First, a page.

From Martin Luther’s “A Brief Introduction on What to Look for and Expect in the Gospels”

Posted on Posted in Theology

“The gospel is a story about Christ, God’s and David’s Son, who died and was raised and is established as Lord. This is the gospel in a nutshell. Just as there is no more than one Christ, so there is and may be no more than one gospel…

“The chief article and foundation of the gospel is that before you take Christ as an example, you accept and recognize him as a gift, as a present that God has given you and that is your own. This means that when you see or hear of Christ doing or suffering something, you do not doubt that Christ himself, with his deeds and suffering, belongs to you. On this you may depend as surely as if you had done it yourself; indeed as if you were Christ himself.

“See, this is what it means to have a proper grasp of the gospel, that is, of the overwhelming goodness of God, which neither prophet, nor apostle, nor angel was ever able fully to express, and which no heart could adequately fathom or marvel at. This is the great fire of the love of God for us, whereby the heart and conscience become happy, secure, and content…

“Now when you have Christ as the foundation and chief blessing of your salvation, then the other part follows: that you take him as your example, giving yourself in service to your neighbor just as yousee that Christ has given himself for you. See, there faith and love move forward, God’s commandment is fulfilled, and a person is happy and fearless to do and to suffer all things.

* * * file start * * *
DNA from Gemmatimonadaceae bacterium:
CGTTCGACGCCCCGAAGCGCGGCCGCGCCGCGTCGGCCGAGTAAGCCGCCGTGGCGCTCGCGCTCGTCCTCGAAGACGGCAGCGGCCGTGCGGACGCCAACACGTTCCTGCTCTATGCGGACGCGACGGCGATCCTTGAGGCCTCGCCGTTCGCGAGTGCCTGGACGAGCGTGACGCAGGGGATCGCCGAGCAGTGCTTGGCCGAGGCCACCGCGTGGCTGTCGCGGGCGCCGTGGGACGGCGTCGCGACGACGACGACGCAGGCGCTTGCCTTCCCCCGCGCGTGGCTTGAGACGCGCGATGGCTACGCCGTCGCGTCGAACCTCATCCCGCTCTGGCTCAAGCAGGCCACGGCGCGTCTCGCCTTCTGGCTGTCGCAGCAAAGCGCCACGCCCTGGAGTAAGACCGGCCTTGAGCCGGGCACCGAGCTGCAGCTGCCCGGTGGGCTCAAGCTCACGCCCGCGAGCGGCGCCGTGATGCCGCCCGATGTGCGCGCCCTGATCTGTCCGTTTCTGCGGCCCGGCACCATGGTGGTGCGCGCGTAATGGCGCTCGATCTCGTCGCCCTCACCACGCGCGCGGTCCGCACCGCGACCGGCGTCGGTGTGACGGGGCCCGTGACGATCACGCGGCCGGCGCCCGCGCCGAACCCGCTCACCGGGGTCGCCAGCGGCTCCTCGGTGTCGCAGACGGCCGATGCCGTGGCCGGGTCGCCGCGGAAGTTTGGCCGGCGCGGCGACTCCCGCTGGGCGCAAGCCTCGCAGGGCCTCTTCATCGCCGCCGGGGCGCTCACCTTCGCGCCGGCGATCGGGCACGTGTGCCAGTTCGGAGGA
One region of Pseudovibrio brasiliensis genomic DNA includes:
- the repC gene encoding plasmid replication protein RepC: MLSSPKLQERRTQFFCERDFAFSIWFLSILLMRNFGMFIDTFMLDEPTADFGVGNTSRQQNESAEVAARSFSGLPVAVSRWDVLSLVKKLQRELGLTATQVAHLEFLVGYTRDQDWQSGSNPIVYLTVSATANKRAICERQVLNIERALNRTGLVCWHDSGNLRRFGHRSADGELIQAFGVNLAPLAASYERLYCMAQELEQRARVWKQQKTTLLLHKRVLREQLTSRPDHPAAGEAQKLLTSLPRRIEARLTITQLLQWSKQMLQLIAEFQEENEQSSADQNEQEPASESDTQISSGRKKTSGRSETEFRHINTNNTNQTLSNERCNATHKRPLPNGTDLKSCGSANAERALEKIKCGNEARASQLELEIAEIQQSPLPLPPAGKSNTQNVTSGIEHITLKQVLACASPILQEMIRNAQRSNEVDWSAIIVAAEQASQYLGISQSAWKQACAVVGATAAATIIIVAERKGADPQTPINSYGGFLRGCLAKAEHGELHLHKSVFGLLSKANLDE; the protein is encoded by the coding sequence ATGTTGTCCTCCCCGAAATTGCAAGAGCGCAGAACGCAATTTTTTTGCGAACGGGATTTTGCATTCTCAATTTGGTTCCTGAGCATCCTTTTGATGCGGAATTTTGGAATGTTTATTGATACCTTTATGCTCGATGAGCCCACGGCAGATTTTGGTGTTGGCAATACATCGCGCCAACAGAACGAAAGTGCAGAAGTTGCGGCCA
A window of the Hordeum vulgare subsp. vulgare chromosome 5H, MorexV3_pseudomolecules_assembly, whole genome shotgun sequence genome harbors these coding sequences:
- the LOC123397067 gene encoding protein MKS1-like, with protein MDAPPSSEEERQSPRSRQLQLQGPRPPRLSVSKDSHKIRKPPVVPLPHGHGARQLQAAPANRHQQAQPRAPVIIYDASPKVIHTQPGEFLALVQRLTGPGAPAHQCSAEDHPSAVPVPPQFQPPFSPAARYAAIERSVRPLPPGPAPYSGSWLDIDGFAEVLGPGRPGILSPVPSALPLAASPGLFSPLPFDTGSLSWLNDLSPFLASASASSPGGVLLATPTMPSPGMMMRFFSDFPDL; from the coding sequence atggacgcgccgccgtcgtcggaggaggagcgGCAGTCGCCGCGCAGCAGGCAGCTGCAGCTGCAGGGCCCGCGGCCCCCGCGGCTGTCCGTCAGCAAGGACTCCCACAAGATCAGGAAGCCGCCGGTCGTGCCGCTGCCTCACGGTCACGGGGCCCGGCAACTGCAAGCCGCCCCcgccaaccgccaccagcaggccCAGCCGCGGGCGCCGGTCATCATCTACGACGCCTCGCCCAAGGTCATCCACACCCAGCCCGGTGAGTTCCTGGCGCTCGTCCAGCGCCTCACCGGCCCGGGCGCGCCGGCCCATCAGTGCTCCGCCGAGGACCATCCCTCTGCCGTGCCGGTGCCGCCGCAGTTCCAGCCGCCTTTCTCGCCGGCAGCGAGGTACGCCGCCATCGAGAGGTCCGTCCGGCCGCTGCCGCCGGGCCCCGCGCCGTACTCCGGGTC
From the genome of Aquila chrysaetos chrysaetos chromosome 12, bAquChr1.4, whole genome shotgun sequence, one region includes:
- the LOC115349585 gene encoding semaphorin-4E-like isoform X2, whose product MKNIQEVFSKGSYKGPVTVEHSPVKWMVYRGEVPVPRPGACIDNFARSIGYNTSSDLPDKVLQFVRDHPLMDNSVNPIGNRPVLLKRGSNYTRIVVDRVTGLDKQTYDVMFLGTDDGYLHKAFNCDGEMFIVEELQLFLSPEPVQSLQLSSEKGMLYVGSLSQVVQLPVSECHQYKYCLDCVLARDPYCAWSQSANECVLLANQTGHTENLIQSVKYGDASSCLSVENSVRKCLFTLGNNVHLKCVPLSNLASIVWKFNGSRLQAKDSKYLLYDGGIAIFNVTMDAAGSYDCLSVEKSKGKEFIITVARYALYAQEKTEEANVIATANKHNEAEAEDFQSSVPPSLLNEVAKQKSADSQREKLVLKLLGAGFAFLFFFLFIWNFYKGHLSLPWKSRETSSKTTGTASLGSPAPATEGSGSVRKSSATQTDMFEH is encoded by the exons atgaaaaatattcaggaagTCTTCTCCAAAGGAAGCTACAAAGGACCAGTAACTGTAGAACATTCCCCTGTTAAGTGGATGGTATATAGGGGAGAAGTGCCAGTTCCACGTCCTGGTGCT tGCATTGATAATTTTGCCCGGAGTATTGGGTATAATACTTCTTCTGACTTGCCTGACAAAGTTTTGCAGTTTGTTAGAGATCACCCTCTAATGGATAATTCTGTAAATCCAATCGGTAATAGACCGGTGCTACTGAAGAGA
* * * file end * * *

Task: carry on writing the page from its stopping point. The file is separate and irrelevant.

“Therefore make note of this, that Christ as a gift nourishes your faith and makes you a Christian. But Christ as an example exercises your works. These do not make you a Christian. Actually they come forth from you because you have already become a Christian. As widely as gift differs from an example, so widely does faith differ from works, for faith possesses nothing of its own, only the deeds and life of Christ. Works have something of your own in them, yet they should not belong to you but to your neighbor.”

(LW 35:118-120)

One thought on “From Martin Luther’s “A Brief Introduction on What to Look for and Expect in the Gospels”

  1. I hope that the site will remain active after you get to Rome, as I am leaving for a brief vacation south of Naples. Really, I want to miss the last week of electioneering in the U.S. Too long and too intense. This has been fascinating for me, as we were married in the Lutheran Church in 1960-a Christian Scientist and a Catholic. My wife’s relatives stood outside & listened to the ceremony-they were concerned to cross the threshold of the church.

    Ciao bella & bello.

    Jim Abbott

Leave a Reply

Your email address will not be published. Required fields are marked *